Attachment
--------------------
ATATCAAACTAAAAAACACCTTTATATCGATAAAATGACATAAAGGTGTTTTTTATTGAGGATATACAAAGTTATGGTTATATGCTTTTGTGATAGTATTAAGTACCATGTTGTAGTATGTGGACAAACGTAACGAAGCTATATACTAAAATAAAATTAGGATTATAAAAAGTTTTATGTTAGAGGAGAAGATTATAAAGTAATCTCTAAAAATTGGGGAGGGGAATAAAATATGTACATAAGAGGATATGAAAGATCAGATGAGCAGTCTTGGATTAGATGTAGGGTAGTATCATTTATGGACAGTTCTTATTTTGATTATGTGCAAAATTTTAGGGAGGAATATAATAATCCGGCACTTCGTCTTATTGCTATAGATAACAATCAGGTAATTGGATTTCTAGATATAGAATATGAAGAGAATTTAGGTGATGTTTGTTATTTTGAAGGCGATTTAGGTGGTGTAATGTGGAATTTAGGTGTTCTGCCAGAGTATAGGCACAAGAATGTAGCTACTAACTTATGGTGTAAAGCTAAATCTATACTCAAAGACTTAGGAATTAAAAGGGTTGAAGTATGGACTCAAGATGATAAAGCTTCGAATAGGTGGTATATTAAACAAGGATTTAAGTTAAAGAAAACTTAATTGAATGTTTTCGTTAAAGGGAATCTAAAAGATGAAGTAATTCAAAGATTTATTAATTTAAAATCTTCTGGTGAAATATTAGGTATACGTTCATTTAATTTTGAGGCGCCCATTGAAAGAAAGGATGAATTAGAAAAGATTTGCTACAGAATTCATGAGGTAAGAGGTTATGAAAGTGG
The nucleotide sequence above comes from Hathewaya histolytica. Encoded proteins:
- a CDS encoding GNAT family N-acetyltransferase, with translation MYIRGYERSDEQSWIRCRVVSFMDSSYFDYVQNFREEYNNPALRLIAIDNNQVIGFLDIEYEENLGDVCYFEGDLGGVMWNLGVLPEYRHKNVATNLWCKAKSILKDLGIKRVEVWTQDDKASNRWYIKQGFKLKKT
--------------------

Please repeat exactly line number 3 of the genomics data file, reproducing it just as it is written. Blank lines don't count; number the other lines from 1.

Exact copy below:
- a CDS encoding GNAT family N-acetyltransferase, with translation MYIRGYERSDEQSWIRCRVVSFMDSSYFDYVQNFREEYNNPALRLIAIDNNQVIGFLDIEYEENLGDVCYFEGDLGGVMWNLGVLPEYRHKNVATNLWCKAKSILKDLGIKRVEVWTQDDKASNRWYIKQGFKLKKT